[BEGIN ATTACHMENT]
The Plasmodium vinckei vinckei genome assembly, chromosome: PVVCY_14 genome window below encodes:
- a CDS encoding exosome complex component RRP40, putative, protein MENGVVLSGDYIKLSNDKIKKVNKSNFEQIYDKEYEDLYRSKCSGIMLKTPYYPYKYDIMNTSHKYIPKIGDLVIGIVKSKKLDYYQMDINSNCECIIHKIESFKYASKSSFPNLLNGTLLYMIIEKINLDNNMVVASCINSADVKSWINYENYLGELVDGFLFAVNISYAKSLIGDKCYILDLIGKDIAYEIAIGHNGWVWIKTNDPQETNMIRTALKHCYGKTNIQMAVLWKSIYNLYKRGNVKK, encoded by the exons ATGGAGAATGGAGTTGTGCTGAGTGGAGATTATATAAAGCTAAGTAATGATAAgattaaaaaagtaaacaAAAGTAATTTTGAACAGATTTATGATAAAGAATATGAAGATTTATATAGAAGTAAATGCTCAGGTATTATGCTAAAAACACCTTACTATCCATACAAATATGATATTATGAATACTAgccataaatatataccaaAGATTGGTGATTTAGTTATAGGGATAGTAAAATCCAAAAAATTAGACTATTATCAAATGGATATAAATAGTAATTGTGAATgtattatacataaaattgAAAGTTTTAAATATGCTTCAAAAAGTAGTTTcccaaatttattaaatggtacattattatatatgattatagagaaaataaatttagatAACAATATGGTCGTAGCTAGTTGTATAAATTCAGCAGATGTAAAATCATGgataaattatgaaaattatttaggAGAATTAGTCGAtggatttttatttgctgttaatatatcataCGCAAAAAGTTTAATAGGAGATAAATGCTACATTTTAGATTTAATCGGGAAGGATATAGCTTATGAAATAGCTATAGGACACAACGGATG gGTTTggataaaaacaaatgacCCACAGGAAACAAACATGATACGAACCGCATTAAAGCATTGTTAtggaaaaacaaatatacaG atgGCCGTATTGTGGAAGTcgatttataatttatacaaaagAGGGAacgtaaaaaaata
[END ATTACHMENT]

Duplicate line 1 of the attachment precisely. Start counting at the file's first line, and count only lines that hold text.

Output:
The Plasmodium vinckei vinckei genome assembly, chromosome: PVVCY_14 genome window below encodes: